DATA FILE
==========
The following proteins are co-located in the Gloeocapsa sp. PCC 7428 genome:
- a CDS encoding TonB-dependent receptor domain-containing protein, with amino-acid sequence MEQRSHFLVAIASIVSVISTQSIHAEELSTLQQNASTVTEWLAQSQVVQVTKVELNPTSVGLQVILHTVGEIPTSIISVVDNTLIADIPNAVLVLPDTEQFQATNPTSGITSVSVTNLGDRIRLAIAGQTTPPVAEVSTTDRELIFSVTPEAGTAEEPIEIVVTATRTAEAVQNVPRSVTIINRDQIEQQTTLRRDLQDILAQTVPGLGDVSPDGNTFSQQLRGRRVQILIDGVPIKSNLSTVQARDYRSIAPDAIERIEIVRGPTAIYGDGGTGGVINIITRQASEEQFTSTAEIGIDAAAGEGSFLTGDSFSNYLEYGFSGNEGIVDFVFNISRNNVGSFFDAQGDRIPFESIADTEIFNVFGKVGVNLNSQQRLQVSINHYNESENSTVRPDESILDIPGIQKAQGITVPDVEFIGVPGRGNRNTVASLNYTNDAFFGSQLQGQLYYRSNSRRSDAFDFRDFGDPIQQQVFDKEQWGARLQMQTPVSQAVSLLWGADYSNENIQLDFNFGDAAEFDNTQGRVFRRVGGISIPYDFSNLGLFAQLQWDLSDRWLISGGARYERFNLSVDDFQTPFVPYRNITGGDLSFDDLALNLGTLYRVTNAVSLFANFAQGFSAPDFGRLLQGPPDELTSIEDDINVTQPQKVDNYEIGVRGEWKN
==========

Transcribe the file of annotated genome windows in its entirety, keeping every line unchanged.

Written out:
The following proteins are co-located in the Gloeocapsa sp. PCC 7428 genome:
- a CDS encoding TonB-dependent receptor domain-containing protein, with amino-acid sequence MEQRSHFLVAIASIVSVISTQSIHAEELSTLQQNASTVTEWLAQSQVVQVTKVELNPTSVGLQVILHTVGEIPTSIISVVDNTLIADIPNAVLVLPDTEQFQATNPTSGITSVSVTNLGDRIRLAIAGQTTPPVAEVSTTDRELIFSVTPEAGTAEEPIEIVVTATRTAEAVQNVPRSVTIINRDQIEQQTTLRRDLQDILAQTVPGLGDVSPDGNTFSQQLRGRRVQILIDGVPIKSNLSTVQARDYRSIAPDAIERIEIVRGPTAIYGDGGTGGVINIITRQASEEQFTSTAEIGIDAAAGEGSFLTGDSFSNYLEYGFSGNEGIVDFVFNISRNNVGSFFDAQGDRIPFESIADTEIFNVFGKVGVNLNSQQRLQVSINHYNESENSTVRPDESILDIPGIQKAQGITVPDVEFIGVPGRGNRNTVASLNYTNDAFFGSQLQGQLYYRSNSRRSDAFDFRDFGDPIQQQVFDKEQWGARLQMQTPVSQAVSLLWGADYSNENIQLDFNFGDAAEFDNTQGRVFRRVGGISIPYDFSNLGLFAQLQWDLSDRWLISGGARYERFNLSVDDFQTPFVPYRNITGGDLSFDDLALNLGTLYRVTNAVSLFANFAQGFSAPDFGRLLQGPPDELTSIEDDINVTQPQKVDNYEIGVRGEWKN